Concrete tiles on a roof can last a very long time, but the underlayment for the tiles has to be replaced if it gets damaged. New types of waterproofing materials on roofs now can last for many years.

Each year, thousands of Arizona residents email or call Rosie Romero’s radio show with questions about everything from preventing fires in their chimneys to getting rid of tree roots invading their sewer system. His goal is to provide answers that suit the specific lifestyle wherever someone lives in Arizona.

QUESTION: I have a pack rat problem on my concrete tile roof. A rat tore up some of the tar paper under the tiles, and a repairman who looked at it says that the roof needs to be completely redone. Is that true? My roof is 28 years old, and I’m wondering if it really needs that much work. Can’t I just fix the area that is damaged?

ANSWER: Yes, after 28 years, the roofing material under your concrete tiles probably does need complete replacing. It has outlived its economic life. The new types of waterproofing materials on roofs now can last for many years. But you don’t need to replace the tiles themselves. A roofer will take off the tiles and store them while they replace the underlayment. Then they will reset the tiles.

Q: I have a rental property with a very small shower stall measuring 3 feet by 3 feet. The tiled walls in the shower are deteriorating and tile is falling off. I would just like to cover those walls with acrylic panels. I have looked everywhere for a do-it-yourself kit with three acrylic walls, and can’t find one.

A: You are going to have to fix the deteriorated conditions before covering the walls with new panels or tile. Just covering up the existing damage will lead to other problems in future, including mold growth wood rot, insect infestation and more. If any of those occur, it could destroy your investment in fixing the issue.

Q: I have a couple of aluminum-frame, dual-paned windows installed seven years ago in one of my bedrooms. It’s impossible to lock these windows. They seem to open properly and the bottom of the window and the frame seem to be aligned properly. There is no debris in the tracks. What could be wrong?

A: It’s possible that a window installer needs to pull the windows out of their frames to inspect the rollers on the bottom of the movable portion of those windows. While you’re waiting to have that done, you can buy temporary clamps to lock the window if you need to do that.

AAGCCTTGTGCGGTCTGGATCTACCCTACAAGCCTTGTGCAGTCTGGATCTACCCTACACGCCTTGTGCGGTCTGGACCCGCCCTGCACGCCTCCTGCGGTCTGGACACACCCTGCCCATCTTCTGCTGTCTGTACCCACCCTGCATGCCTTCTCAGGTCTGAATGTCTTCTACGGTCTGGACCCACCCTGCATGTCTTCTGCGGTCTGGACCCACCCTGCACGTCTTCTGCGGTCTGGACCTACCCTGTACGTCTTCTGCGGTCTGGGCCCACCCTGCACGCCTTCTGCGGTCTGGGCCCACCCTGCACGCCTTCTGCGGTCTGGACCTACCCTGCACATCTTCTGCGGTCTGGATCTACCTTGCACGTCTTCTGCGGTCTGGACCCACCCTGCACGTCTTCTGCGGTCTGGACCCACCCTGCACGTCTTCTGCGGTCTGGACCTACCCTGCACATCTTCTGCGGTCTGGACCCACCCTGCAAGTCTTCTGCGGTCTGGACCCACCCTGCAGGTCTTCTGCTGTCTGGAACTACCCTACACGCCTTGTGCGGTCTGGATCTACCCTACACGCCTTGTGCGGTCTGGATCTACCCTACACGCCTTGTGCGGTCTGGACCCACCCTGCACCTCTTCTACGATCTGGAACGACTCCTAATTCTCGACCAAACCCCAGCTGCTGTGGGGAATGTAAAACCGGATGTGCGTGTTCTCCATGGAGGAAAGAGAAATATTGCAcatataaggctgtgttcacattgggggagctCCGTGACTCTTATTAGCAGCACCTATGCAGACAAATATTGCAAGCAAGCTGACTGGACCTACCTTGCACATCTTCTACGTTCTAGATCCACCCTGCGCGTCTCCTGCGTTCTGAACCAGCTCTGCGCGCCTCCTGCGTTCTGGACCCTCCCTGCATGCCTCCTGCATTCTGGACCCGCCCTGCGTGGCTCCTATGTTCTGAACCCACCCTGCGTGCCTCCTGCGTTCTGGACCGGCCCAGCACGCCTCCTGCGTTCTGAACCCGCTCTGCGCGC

Q: I live in the Catalina foothills and I have a 17-year-old driveway with one very small area that needs repairs. It’s a tiny divot about the size of a walnut that’s about three-quarters of an inch deep. The driveway is colored concrete that was finished on top with small granules of pea gravel. The hole is small but seems to get a little bigger every year. So how do I fix it?

A: If you visit a masonry store, they can help you with the patching. Just take a photo of the driveway and the divot with you for your store visit. In a situation like this the main problem will be matching the color of the concrete on the driveway. The folks at the store will have colorants to help achieve a favorable patch.

Q: We’re having a problem in our tile floor probably caused by a slow leak. One tile is starting to pop up very slowly. It’s not close to an outside wall. We think it’s a leak problem because there are signs of moisture on a rug in that area. How can we find out more?

A: You need to consult a plumber who can do leak detection or who uses a leak detection service. The tile is popping up because the moisture leaking through the slab is weakening the thin-set holding the tile on the floor.

For more do-it-yourself tips, go to An Arizona home building and remodeling industry expert for 29 years, Rosie Romero is the host of the syndicated Saturday morning Rosie on the House radio program, heard locally from 8-11 a.m. on KNST-AM (790) in Tucson and from 9-11 a.m. on KGVY-AM (1080) and KGVY-FM (100.7) in Green Valley. Call 888-767-4348.